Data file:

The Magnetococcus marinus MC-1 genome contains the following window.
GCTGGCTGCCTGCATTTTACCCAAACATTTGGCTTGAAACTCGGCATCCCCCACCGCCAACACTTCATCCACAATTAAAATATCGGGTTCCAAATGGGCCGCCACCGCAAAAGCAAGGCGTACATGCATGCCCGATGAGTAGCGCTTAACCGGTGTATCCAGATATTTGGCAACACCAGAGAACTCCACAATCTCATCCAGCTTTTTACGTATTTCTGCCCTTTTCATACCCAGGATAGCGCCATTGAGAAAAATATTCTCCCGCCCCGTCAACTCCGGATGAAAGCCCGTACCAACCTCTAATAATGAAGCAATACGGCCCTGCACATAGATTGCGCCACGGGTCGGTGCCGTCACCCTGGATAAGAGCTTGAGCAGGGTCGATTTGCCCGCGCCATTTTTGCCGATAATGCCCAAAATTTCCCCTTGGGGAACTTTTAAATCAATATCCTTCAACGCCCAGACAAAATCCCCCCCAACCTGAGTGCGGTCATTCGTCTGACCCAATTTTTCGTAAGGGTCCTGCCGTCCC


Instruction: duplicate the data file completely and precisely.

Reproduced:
The Magnetococcus marinus MC-1 genome contains the following window.
GCTGGCTGCCTGCATTTTACCCAAACATTTGGCTTGAAACTCGGCATCCCCCACCGCCAACACTTCATCCACAATTAAAATATCGGGTTCCAAATGGGCCGCCACCGCAAAAGCAAGGCGTACATGCATGCCCGATGAGTAGCGCTTAACCGGTGTATCCAGATATTTGGCAACACCAGAGAACTCCACAATCTCATCCAGCTTTTTACGTATTTCTGCCCTTTTCATACCCAGGATAGCGCCATTGAGAAAAATATTCTCCCGCCCCGTCAACTCCGGATGAAAGCCCGTACCAACCTCTAATAATGAAGCAATACGGCCCTGCACATAGATTGCGCCACGGGTCGGTGCCGTCACCCTGGATAAGAGCTTGAGCAGGGTCGATTTGCCCGCGCCATTTTTGCCGATAATGCCCAAAATTTCCCCTTGGGGAACTTTTAAATCAATATCCTTCAACGCCCAGACAAAATCCCCCCCAACCTGAGTGCGGTCATTCGTCTGACCCAATTTTTCGTAAGGGTCCTGCCGTCCC